STEPS Centre brings scientists together and amplifies the voices of those directly impacted by climate change.
For the last 15 years, the Social, Technological and Environmental Pathways to Sustainability (STEPS) Centre, funded by the Economic and Social Research Council, has brought together social and natural scientists to generate new thinking and practical solutions. The solutions reflect and incorporate, rather than ignore, the variety of views and possible routes relevant to making changes that are necessary to achieve a more sustainable future.
Climate change has attracted many ideas on how the future could be different. High-level policy has often seen climate change as a problem that could be brought under control by better technology and behaviour change. But although people may agree that action on climate change is urgent, they disagree widely about what kind of changes are needed.
Unique local approaches
Various proposed solutions can have unintended consequences, including but not limited to:
- carbon offsetting
- big ‘green’ energy projects
- new synthetic foods.
More locally specific, flexible, or careful approaches can be neglected.
For example, STEPS Centre researchers at the University of Sussex, working with partners in East Africa, have shown that building low-carbon energy in developing countries must go beyond financing technology from overseas. Instead, to spark ideas that work for the unique local circumstances, connections should be nurtured between a country’s own:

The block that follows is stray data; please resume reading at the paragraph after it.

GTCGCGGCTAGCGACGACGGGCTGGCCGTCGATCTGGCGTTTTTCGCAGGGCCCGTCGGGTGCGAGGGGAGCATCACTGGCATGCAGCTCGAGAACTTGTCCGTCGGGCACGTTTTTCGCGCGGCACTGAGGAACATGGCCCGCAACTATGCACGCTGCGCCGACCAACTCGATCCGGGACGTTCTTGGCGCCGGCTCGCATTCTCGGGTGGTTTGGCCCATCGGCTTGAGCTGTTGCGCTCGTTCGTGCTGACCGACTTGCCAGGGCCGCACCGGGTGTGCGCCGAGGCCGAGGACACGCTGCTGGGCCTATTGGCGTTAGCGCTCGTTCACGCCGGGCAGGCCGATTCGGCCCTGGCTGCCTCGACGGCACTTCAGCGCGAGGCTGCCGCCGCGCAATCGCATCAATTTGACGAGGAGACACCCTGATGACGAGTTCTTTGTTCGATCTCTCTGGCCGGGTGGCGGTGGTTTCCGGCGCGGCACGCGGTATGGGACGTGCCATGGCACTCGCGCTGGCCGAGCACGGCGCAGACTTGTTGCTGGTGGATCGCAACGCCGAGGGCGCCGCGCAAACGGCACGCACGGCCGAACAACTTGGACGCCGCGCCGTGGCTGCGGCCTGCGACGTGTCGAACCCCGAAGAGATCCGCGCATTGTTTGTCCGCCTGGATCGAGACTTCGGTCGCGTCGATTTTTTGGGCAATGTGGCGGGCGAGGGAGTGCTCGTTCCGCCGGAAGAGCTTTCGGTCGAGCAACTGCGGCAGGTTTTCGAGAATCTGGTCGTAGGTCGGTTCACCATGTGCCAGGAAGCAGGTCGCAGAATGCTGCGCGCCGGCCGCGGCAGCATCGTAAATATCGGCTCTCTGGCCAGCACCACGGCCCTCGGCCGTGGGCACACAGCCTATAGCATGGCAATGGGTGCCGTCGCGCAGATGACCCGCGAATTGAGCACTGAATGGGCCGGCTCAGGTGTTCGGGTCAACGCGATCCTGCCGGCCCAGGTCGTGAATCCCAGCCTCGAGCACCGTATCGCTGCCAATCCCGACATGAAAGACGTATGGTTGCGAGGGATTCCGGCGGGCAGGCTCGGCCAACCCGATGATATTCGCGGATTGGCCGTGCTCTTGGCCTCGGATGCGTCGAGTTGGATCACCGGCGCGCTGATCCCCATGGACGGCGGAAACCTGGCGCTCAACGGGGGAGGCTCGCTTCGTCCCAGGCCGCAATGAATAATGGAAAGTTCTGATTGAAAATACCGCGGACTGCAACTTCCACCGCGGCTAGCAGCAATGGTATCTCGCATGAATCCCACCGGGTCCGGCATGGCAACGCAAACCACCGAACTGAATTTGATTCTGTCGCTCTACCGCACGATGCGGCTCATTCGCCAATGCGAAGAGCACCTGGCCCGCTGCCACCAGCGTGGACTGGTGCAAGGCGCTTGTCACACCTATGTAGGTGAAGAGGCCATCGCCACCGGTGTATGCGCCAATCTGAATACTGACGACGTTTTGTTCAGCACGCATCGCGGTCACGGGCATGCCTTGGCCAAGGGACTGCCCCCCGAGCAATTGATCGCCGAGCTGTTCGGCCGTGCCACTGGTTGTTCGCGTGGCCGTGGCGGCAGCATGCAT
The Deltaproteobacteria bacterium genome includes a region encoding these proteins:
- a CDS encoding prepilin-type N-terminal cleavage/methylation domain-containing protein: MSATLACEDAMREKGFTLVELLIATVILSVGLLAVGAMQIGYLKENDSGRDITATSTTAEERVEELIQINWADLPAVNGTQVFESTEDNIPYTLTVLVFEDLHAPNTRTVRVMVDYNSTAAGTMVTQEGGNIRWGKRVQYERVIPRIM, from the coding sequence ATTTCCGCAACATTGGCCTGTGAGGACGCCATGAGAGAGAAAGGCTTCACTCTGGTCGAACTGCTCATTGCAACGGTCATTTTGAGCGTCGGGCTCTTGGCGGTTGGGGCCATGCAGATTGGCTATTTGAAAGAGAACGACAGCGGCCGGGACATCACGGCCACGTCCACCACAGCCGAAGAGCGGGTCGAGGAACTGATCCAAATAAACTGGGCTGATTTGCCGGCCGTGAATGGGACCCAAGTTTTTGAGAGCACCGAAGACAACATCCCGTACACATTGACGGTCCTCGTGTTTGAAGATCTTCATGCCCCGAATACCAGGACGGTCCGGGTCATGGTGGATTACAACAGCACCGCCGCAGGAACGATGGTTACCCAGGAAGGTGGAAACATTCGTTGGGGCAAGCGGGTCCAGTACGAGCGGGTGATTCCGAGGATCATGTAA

- other organisations.
This approach has:
- informed the UN’s climate technology policy
- been adopted as a funding mechanism by the $10 billion Green Climate Fund
- been implemented at national level by policy organisations in nine African countries.
Voices of directly impacted communities
Recent STEPS research also highlights the value of the knowledge created by people on the front line of climate change. Though their voices are not always heard in global conferences, they are among the worst affected by climate disruption.
These range from livestock herders producing food in harsh and unpredictable conditions, to people on the margins in coastal India and Bangladesh, for whom climate change is one of many sources of uncertainty. Here, the research involves legal and policy advocacy on conservation and ecology, as well as practical experiments, from innovative farming methods to new designs for fish nets and boats, that make the most of local knowledge.
In the long term, this work will help ensure the voices of communities already directly impacted by climate change are heard and so their needs should be reflected in policy decisions.
Last updated: 2 July 2021